element in social life, especially in industrialized societies. This
does not mean that only industrial workers can form these associations.
Every profession can use them: agricultural workers, white-collar workers,
and employers. Catholic social teaching does not see unions as reflecting
only a "class"' structure, and even less as engaged in a "class" struggle.
They are indeed engaged in the struggle for social justice, but this is
a struggle for the common good, and not against others. Its aim is social
justice and not the elimination of opponents. Work unites people; its
social power builds community.
Those who work and those who manage or own the means of production must
in one way or another unite in this 'working' community. Even if people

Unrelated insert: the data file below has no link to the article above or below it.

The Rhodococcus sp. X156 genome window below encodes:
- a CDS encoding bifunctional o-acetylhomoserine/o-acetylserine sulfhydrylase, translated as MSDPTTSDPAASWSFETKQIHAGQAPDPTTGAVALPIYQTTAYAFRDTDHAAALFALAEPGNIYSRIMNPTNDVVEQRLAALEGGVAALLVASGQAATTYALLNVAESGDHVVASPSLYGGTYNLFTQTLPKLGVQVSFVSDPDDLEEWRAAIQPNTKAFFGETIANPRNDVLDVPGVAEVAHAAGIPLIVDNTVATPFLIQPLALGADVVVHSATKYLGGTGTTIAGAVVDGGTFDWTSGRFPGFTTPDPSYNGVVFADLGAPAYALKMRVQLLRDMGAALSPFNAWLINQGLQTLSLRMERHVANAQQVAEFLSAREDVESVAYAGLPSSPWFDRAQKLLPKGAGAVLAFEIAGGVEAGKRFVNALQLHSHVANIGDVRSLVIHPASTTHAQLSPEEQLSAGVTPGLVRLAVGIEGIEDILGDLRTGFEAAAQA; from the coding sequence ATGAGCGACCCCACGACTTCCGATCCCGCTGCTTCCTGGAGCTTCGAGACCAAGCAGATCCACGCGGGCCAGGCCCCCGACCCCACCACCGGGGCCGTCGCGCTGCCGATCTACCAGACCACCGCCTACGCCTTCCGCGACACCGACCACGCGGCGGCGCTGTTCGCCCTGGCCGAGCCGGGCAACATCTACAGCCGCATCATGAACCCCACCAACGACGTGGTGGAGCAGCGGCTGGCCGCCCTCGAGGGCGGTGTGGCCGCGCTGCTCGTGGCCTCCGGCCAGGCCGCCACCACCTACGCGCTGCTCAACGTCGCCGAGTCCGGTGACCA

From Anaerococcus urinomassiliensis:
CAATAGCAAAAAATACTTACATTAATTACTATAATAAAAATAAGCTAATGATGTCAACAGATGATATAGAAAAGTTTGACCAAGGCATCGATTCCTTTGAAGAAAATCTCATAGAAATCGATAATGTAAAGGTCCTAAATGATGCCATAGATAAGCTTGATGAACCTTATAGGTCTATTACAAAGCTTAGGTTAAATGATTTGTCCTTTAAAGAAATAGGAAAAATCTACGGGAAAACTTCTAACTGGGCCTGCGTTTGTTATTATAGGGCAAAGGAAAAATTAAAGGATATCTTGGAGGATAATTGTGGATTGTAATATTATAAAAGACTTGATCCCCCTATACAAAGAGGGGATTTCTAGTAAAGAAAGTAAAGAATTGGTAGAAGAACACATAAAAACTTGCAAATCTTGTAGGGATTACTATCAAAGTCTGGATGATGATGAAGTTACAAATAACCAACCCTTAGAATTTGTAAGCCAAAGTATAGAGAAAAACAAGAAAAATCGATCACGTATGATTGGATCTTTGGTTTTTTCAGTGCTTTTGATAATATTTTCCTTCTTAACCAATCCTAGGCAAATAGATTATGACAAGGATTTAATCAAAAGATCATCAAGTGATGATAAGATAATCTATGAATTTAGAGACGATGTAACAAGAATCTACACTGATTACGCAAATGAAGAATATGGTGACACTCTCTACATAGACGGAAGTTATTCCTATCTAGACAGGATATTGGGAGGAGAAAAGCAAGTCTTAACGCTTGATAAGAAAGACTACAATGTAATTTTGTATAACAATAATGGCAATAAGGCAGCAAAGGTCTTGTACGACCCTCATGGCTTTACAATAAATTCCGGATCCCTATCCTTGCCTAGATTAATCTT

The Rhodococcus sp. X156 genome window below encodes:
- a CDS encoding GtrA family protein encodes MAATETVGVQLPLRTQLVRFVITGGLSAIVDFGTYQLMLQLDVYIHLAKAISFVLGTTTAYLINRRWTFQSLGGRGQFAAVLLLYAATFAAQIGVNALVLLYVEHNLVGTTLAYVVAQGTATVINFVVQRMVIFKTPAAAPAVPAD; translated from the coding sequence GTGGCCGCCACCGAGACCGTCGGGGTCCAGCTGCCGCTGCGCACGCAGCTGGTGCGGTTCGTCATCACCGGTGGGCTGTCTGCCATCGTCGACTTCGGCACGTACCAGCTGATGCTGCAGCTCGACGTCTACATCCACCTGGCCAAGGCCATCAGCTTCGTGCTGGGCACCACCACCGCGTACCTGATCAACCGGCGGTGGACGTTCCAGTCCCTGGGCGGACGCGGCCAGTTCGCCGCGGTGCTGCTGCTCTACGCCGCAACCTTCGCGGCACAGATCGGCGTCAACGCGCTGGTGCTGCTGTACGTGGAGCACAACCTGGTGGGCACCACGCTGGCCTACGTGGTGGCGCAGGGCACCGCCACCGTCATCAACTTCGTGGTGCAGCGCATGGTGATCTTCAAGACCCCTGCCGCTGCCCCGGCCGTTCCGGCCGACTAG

unite to secure their rights as workers, their unions remain constructive
factors of social order and solidarity, impossible to overlook."
Although human institutions are incomplete and in need of reform, the
present regulations, by their ambiguity and lack of clear protection for
the dignity of workers, by the protection of their right to association,
raises tremendous concerns for me. It is truly a sad day in our country
when in order to protect ourselves from those who wish to take away our
freedom and inherent human dignity, we institute regulations that strip
more than 700,000 of our fellow citizens of their natural right to
associate because we cannot trust them sufficiently to serve their
nation and promote the common good of their fellow citizens.
Yours in Christ,
Fr. Sinclair Oubre, J.C.L.
The Catholic-Labor Network